Munich Re Reports Natural Catastrophes Caused US$160bn Losses in 2012

Natural catastrophes, including floods, windstorms and earthquakes, caused US$160bn in overall losses worldwide in 2012, of which US$65bn were insured reports reinsurer Munich Re. The respective figures for 2011 were US$400bn and US$119bn.

The group commented that the US accounted for a higher proportion of global natural catastrophe losses than usual in 2012, due to a series of severe weather-related catastrophes. Some 67% of overall losses and 90% of insured losses were attributable to the US, against respective averages of 32% and 57%.

The year’s highest insured loss was caused by hurricane Sandy, with an estimated total loss of around US$50bn of which around half was insured. However, Munich Re added that the figures were still subject to uncertainty as the losses from Sandy were difficult to assess.

“The heavy losses caused by weather-related natural catastrophes in the USA showed that greater loss-prevention efforts are needed,” said Munich Re Board member Torsten Jeworrek. “It would certainly be possible to protect conurbations like New York better from the effects of storm surges. Such action would make economic sense and insurers could also reflect the reduced exposure in their pricing.”

The second major loss event of 2012 was the summer-long drought in the US that plagued the corn belt in the Midwest and surrounding states, where most of the main agricultural crops, corn and soybean, are grown. Until November, 2012 had been the US’s warmest year since records began in 1895. Even June and July largely failed to produce the usual rainfall. Only in the dust bowl years, from 1934-1936, had yields been decimated by a worse drought.

Nearly half of the US’s arable acreage was hit by the 2012 event. The overall agricultural crop losses in the US in 2012 totalled around US$20bn, of which about US$15-17bn is covered by the public-private multi-peril crop insurance programme, making it the biggest loss in US agricultural insurance history. In average years, insured losses are around US$9bn.

“These two catastrophes clearly demonstrate the type of events we can expect to contend with more often in the future,” said Professor Peter Höppe, head of Munich Re’s geo risks research. “It is not possible, of course, to attribute individual events to climate change, each theoretically being possible in isolation. However, numerous studies assume a rise in summer drought periods in North America in the future and an increasing probability of severe cyclones relatively far north along the US East Coast in the long term.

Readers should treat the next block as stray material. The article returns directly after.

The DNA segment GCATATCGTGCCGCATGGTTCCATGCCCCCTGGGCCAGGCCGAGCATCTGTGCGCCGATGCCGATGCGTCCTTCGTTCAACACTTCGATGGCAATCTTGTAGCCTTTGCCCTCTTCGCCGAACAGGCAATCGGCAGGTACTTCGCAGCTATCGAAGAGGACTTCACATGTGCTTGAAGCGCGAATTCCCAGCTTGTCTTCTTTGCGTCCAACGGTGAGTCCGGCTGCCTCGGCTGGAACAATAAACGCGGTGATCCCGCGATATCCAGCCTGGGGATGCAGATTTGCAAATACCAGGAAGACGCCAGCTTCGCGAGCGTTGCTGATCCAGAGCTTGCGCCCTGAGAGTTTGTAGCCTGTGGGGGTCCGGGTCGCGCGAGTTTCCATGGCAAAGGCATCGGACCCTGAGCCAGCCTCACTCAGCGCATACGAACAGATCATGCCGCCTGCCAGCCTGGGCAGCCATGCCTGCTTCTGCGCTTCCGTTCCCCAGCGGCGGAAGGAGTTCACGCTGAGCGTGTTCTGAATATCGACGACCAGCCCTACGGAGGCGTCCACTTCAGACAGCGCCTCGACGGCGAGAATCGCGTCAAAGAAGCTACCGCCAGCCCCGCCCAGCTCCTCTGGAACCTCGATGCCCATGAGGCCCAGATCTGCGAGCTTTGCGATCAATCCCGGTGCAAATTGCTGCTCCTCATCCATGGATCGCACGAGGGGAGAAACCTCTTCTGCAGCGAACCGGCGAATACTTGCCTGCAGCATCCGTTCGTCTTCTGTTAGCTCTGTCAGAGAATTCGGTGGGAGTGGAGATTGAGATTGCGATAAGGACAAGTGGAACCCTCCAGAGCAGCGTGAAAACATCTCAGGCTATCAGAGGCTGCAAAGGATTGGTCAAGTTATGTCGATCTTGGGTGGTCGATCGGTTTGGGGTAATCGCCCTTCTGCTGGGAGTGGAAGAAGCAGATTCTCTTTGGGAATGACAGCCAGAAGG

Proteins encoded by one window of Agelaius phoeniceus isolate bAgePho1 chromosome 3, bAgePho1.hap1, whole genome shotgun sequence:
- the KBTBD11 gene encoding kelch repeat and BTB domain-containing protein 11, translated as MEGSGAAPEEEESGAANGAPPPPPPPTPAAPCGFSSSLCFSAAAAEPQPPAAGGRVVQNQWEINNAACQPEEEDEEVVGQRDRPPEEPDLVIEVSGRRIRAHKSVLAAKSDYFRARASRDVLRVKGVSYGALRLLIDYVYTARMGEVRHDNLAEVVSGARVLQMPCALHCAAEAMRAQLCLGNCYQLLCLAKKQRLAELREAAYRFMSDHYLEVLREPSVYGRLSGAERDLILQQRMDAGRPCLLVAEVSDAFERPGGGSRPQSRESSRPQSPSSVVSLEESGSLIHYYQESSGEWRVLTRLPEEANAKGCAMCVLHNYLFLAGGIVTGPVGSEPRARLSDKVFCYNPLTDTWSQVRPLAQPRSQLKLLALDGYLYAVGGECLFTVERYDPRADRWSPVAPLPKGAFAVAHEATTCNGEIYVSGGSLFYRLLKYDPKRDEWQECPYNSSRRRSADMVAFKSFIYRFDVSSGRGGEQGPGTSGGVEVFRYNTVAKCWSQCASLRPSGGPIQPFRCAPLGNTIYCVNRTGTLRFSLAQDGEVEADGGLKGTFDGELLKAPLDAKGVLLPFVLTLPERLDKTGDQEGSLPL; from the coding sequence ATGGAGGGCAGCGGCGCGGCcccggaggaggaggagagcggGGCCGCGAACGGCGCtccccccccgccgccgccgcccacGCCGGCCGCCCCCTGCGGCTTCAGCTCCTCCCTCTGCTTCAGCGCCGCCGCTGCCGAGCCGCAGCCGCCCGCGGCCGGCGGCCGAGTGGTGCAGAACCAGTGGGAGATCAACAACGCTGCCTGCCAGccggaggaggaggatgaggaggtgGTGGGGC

“The rise in sea level caused by climate change will further increase the risk of storm surge. And, with no apparent prospect of progress in international climate negotiations like those held recently in Doha, adaptation to such hazards using suitable protective measures is absolutely essential.”

Tornadoes also caused significant losses in the US, many squall lines forming in the spring due to a natural climate cycle. Overall losses from the most severe tornado outbreak, on 2-4 March, came to US$5bn of which 50% was insured. Tennessee was particularly badly hit.

There were far fewer severe natural catastrophes in the Asia-Pacific region in 2012, following a year when the major earthquakes in Japan and New Zealand had featured prominently in global loss statistics. Typhoon Bopha, which struck the Philippines in December, caused over 1,000 deaths, and many people are still unaccounted for. This storm was thus the year’s most devastating natural catastrophe in terms of lives lost, whereas insured losses were minor due to the low insurance density.

Two earthquakes that struck Italy’s Emilia Romagna region in May proved to be Europe’s costliest events. A series of earth tremors was recorded in the region to the east of Modena, in the period from May to July. The worst earthquakes, which had magnitudes of 5.9 and 5.8, struck on 20 and 29 May. Many of the region’s buildings, including historic monuments, were destroyed, and a large number of businesses located in this rural region’s numerous small industrial estates were damaged. Overall losses from the two earthquakes totalled some US$16bn and insured losses US$1.6bn.

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